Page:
by Tracy Johnson
If you’re a baseball fan, you’ve probably heard of Sid Bream. Even if you’re not a baseball fan, you still may have heard of Sid. But Sid’s story has an application for every radio personality It’s about finding and using your platform.
Bream played for four teams in his 11 year career between 1983 and 1994. Never a fast runner, Bream’s mobility was affected by five knee surgeries to the point that he was one of the slowest runners in all of baseball.
Yet Sid is most remembered for a play that was defined by base-running: The Slide.
On October 14, 1992, Sid was playing for the Atlanta Braves. In the National League Championship series against Pittsburgh (Bream’s former team), he capped a Braves comeback after trailing 2-0, when he scored the winning run from second base in the bottom of the 9th inning. The victory sent the Braves to the World Series.
Fair or unfair, that one moment has defined Sid’s career. It’s been named one of the greatest moments in baseball history, and will be forever etched in the memory of Braves fans.
The circumstances that led to that dramatic moment are interesting. The details form the story that has become Sid’s platform to this day.
Going to the bottom of the ninth inning trailing 2-0, the Braves rallied. In the process, Bream drew a walk, making him the potential winning run at first base.
Most baseball experts claim that the dreadfully slow, gimpy Bream should have been replaced by a faster runner. In fact, this oversight was one of the few mistakes Braves manager Bobby Cox made.
Sid tells his story of what led to the moment When Sid Slid:
To this day, Sid signs thousands of photos of that slide each year, inscribing each with a favorite scripture verse. And he continues to tell the story of that moment with pride and humility. He realizes the platform he has been given, and is making the most of it.
He believes that he would not be remembered had it not been for that play.
There’s no doubt in my mind. There are a lot of players who have played since the time that I was in baseball, and you don’t remember a whole lot of them. You’re hoping to have some kind of a remembrance, whether it’s an all-star performance or a World Series performance, or something like a Kirk Gibson, a Bobby Thomson or a Bill Mazeroski, or something to that degree. Fortunately for me, I didn’t do the difficult part. It was Francisco Cabrera. He did the tough part. All I did was have to run.
I’m grateful. I’m thankful to the Lord that he allowed it to happen. With my speed at that time, anybody who was on the bench, pitcher or not, probably could have been in the dugout by the time I got to home plate. But Bobby Cox decided to leave me out there. There are people who say there was nobody on the bench, but there were pitchers on the bench. I don’t understand other than the fact that God had all that worked out. He gave me that opportunity and I’m thankful for it. Obviously, that play, along with my faith, has created a platform for me to be able to go out and do some public speaking.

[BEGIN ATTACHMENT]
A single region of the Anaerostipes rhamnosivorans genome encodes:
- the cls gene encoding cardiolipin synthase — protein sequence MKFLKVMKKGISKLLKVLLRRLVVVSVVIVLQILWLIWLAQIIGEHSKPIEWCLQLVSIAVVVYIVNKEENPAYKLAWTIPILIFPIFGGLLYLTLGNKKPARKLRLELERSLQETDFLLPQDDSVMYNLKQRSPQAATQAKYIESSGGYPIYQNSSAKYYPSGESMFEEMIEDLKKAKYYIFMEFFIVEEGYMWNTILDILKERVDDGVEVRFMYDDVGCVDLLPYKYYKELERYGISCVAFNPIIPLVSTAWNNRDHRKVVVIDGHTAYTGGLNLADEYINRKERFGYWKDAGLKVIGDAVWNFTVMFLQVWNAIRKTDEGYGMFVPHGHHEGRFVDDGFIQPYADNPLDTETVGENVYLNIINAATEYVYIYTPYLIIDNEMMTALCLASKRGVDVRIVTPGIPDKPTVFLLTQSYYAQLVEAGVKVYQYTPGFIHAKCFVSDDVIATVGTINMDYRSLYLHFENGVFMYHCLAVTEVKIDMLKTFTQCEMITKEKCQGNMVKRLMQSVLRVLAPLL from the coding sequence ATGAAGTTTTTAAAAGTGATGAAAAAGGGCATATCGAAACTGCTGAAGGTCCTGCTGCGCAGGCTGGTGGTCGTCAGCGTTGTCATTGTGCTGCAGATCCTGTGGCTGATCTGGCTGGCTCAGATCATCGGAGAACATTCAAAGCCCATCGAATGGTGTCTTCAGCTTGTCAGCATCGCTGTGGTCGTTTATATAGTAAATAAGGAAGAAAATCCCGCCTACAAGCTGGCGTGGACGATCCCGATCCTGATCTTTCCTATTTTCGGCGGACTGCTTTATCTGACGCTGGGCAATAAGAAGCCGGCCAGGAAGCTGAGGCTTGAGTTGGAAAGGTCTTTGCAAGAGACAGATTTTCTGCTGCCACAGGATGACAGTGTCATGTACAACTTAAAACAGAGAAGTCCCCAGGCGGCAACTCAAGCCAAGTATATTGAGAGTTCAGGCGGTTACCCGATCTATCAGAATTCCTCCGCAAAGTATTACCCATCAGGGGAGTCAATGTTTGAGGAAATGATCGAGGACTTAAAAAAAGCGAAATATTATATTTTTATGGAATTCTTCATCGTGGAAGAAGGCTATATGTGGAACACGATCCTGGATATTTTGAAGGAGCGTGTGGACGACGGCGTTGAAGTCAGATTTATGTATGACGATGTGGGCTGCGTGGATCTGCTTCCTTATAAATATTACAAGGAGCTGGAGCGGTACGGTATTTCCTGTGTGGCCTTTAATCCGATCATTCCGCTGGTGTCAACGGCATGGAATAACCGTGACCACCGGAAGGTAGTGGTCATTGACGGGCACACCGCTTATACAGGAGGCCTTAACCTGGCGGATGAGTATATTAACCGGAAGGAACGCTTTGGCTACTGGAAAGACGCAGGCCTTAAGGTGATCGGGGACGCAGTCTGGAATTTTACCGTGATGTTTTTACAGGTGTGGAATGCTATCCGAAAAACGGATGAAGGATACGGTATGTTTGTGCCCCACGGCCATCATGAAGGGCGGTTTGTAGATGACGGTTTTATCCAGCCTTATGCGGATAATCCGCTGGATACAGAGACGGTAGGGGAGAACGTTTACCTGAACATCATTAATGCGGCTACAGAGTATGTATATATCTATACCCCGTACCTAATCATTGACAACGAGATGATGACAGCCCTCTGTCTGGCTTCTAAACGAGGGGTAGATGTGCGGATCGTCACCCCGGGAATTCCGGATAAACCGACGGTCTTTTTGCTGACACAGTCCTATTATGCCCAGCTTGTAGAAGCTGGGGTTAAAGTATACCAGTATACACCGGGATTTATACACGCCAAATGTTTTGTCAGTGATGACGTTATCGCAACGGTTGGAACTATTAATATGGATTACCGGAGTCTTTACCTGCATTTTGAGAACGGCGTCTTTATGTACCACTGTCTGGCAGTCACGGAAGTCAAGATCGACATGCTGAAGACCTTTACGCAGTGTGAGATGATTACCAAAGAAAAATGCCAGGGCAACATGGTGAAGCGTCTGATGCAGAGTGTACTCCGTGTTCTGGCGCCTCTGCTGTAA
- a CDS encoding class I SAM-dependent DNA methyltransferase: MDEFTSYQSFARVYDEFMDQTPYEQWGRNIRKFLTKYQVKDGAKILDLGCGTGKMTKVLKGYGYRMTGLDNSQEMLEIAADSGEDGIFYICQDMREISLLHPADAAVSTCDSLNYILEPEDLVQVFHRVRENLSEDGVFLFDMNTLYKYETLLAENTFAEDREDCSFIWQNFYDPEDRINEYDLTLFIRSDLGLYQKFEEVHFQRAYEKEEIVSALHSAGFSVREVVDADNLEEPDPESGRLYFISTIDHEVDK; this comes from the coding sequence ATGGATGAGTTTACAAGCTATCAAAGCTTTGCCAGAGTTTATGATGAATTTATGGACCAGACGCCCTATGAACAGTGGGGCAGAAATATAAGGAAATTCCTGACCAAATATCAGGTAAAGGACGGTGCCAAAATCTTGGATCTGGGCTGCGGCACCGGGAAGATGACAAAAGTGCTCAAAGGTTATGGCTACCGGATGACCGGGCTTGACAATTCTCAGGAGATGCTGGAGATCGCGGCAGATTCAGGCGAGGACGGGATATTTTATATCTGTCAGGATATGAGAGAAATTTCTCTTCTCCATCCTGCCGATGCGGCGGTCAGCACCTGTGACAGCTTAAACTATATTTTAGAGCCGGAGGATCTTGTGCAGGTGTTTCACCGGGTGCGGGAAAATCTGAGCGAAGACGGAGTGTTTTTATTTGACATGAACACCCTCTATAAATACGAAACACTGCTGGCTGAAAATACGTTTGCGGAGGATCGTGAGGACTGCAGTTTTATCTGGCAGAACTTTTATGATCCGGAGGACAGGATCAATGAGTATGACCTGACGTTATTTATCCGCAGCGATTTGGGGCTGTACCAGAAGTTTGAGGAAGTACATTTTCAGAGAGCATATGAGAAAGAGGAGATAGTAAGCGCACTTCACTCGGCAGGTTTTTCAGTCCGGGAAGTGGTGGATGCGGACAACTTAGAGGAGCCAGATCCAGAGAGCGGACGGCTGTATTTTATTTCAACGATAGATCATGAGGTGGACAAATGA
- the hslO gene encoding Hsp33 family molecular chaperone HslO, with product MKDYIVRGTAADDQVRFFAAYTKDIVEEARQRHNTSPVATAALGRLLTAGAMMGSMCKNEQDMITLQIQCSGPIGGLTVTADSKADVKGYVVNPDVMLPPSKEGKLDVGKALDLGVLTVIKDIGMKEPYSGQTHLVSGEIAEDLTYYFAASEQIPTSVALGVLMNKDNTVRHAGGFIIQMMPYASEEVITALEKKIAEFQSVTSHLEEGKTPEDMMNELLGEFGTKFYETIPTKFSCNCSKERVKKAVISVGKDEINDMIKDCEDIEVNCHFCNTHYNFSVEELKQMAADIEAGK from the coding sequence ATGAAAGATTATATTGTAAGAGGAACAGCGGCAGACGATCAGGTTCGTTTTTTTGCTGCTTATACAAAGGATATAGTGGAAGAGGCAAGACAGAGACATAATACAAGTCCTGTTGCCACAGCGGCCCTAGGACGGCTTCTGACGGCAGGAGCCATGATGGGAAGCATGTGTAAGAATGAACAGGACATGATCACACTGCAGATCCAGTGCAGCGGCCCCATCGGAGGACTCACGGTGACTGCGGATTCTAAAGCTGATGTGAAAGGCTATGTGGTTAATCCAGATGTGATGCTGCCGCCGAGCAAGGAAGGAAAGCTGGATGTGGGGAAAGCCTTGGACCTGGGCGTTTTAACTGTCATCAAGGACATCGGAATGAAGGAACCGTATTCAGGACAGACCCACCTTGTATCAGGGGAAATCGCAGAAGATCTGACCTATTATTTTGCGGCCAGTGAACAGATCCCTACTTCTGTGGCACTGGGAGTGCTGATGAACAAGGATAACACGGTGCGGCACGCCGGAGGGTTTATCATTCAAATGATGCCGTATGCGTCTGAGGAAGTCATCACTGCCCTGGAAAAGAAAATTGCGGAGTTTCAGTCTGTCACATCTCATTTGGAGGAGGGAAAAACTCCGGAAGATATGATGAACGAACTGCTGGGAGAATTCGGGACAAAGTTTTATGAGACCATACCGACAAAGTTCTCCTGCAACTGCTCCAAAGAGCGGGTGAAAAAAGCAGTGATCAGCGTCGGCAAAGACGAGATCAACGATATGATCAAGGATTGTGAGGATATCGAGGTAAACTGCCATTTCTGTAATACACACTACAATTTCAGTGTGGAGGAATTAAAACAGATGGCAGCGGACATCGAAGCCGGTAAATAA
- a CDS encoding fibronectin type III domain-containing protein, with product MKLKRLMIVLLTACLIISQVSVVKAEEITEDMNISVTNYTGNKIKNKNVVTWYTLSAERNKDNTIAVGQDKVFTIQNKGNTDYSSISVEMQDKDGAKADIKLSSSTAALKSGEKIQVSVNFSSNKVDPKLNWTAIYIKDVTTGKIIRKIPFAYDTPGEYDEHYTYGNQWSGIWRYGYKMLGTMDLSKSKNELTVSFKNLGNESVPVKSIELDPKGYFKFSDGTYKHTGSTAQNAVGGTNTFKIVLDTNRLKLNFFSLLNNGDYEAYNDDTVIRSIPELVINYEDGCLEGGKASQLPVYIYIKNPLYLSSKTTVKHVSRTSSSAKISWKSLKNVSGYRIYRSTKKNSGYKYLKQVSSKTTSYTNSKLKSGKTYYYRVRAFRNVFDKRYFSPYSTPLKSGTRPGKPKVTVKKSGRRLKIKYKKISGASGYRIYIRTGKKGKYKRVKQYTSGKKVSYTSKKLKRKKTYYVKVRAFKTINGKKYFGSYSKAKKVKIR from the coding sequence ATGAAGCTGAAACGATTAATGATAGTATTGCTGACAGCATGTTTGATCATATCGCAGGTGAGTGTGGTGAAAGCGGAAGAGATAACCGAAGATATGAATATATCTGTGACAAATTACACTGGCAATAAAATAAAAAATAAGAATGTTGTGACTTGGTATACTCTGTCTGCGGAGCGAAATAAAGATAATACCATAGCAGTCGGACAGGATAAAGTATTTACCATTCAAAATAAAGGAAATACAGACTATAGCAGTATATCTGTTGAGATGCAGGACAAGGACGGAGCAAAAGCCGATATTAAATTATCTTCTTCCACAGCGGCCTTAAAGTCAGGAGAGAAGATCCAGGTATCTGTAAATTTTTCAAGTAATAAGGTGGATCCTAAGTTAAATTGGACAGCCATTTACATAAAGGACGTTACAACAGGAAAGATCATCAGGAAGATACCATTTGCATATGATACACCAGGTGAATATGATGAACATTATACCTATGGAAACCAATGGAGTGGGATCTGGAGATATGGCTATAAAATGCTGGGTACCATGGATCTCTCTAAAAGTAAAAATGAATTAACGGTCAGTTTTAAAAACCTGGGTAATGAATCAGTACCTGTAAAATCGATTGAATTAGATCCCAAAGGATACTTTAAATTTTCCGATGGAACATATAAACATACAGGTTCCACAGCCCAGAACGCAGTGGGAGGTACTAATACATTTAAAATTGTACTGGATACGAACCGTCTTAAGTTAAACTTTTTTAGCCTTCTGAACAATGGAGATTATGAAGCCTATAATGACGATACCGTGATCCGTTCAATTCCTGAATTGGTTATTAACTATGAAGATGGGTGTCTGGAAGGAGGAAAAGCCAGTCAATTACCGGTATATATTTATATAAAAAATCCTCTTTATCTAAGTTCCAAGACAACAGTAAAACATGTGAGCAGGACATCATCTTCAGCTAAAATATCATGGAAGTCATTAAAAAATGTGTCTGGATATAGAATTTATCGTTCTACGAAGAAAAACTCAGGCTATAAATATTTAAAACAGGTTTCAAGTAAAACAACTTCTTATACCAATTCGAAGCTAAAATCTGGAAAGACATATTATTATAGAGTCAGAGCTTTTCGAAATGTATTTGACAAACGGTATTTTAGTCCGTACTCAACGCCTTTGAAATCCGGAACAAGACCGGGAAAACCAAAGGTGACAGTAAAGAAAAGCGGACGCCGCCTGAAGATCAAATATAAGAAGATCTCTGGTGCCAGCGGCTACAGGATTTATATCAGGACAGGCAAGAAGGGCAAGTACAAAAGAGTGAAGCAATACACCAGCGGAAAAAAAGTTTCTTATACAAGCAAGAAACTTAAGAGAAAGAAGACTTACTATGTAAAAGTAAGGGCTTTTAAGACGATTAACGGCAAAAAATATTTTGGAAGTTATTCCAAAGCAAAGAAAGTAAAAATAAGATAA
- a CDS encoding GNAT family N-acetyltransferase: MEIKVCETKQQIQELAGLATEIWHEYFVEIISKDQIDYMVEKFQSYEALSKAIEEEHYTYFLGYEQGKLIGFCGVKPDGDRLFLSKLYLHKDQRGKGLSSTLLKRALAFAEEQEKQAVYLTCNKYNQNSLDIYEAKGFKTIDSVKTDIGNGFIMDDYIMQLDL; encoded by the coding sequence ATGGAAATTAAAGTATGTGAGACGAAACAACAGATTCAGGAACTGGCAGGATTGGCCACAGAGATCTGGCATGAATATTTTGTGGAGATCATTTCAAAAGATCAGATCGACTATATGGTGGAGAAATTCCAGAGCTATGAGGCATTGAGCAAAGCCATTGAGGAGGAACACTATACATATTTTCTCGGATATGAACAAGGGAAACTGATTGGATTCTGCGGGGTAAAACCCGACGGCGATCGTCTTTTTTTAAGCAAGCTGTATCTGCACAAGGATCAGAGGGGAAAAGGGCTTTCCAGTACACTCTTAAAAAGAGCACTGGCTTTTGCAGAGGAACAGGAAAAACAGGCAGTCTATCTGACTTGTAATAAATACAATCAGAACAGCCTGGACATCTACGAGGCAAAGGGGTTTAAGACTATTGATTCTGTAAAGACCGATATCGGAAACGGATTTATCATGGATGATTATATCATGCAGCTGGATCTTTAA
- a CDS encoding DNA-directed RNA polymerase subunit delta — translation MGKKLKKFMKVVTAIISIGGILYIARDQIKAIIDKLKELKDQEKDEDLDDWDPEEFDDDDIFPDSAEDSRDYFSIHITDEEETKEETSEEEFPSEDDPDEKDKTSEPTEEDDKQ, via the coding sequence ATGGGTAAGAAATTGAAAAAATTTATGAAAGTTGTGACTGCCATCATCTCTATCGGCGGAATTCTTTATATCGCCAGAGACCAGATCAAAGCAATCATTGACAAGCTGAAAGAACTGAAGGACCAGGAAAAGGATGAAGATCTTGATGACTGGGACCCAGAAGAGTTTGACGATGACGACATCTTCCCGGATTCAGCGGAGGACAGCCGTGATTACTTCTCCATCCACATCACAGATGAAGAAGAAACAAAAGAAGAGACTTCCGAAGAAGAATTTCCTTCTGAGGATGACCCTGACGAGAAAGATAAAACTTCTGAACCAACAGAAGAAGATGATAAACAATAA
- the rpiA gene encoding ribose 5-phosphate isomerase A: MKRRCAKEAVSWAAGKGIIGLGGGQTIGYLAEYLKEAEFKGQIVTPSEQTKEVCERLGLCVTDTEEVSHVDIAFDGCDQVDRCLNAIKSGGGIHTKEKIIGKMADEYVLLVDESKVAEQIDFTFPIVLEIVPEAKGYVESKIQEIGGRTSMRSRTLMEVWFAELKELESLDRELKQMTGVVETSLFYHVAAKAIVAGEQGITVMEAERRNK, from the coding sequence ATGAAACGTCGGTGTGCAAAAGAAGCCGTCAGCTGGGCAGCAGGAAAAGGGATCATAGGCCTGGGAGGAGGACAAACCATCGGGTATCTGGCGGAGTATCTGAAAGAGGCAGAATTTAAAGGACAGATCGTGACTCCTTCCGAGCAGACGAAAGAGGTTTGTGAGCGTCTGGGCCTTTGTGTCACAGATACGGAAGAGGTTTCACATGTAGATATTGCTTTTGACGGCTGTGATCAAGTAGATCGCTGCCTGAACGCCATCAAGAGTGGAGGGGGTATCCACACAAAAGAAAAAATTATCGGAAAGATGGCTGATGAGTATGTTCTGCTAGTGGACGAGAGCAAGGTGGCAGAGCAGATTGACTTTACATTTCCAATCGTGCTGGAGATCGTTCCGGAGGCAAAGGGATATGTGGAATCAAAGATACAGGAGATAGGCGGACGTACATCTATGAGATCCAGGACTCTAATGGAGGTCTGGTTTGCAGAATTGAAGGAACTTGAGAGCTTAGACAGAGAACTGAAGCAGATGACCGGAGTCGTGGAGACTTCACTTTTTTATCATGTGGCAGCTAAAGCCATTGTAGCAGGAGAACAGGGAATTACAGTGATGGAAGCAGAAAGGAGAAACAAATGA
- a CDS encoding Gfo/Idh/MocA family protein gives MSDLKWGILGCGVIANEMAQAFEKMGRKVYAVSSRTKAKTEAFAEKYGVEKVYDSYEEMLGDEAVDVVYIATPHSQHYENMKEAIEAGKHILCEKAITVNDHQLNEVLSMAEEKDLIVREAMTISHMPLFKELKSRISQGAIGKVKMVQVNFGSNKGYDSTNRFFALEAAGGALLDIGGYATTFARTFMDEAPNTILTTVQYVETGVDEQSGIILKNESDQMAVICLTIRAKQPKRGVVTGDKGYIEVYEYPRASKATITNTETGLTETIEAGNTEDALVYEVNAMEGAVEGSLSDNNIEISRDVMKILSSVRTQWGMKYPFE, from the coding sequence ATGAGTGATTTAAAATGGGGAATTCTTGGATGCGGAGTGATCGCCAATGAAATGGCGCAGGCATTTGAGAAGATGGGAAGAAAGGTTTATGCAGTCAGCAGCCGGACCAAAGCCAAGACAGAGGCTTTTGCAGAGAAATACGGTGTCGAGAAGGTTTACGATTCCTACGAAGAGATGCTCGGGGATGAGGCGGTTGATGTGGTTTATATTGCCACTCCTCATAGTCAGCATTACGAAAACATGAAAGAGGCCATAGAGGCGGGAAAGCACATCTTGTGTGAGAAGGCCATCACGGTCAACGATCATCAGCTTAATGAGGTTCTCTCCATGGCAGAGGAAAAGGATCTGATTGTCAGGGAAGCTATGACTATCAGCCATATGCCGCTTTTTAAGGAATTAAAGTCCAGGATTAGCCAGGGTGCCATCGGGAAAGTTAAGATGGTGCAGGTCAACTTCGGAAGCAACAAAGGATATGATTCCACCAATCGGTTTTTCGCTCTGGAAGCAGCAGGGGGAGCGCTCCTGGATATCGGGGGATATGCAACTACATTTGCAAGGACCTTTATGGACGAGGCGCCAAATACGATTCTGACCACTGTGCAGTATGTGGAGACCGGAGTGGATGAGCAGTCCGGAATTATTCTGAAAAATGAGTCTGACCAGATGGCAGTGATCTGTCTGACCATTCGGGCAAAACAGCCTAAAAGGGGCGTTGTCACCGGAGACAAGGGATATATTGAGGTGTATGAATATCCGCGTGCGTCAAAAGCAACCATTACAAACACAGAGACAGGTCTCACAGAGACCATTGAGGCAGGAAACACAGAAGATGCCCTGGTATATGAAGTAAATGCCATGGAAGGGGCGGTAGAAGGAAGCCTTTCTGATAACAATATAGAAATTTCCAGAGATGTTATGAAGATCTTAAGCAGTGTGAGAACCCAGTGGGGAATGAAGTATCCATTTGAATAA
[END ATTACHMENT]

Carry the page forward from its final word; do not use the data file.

I’ve come to know Sid over the past few years through the Atlanta Braves fantasy camp each January. He’s the model of integrity, positive reinforcement and leadership. And he’s influencing thousands every year by embracing the opportunities he has been given.
There are lessons here for air personalities in radio, particularly in Christian radio.
One of the biggest misconceptions in broadcasting is minimizing the role of the air talent. Managers and owners tell personalities they should put all the emphasis on their audience, that the radio station is “not about you” and discourage personalities from sharing their lives in a way that calls attention to themselves.
Some personalities have even told me their PD or manager have told them that they “just aren’t important. You’re only here to play the music and push forward the station’s position.” This is particularly true at many Christian radio stations.
How short-sighted. And how sad.
Personalities with a gift of communicating on an emotional level should be encouraged to use their platform boldly and with pride. Yet, we have a tendency to back off. After all, isn’t the listening experience about the audience? That’s at the heart of my presentation It’s Not About You-It’s All About You.
Your audience has a passion for those personalities. They want to feel connected. They’re as much of a hero to your listeners as Sid is to baseball fans like me. Hiding those gifts is ignoring the power of your platform.
Like Sid, you should not hide your gifts or your opportunities in a false humility. Humility isn’t thinking less of yourself. It’s thinking of yourself less.
Obviously talent must be trained, coached nurtured, encouraged and developed.
But make no mistake: Radio listeners connect to the people on the air through their stories and relatable content.
They may love your music and your purpose. But it’s air personalities that separate good stations from special stations. You have the opportunity to affect lives in a deep, meaningful way by using your platform to become a celebrity with a radio show. Not just a DJ.
One play transformed Sid Bream from a very good baseball player to a legend that will be forever famous. He recognizes that gift, embraces the fame and uses the platform for the purpose to which he is called. He’s not just a former baseball player.
He’s using his platform.
Contact Sid Bream via his website here.
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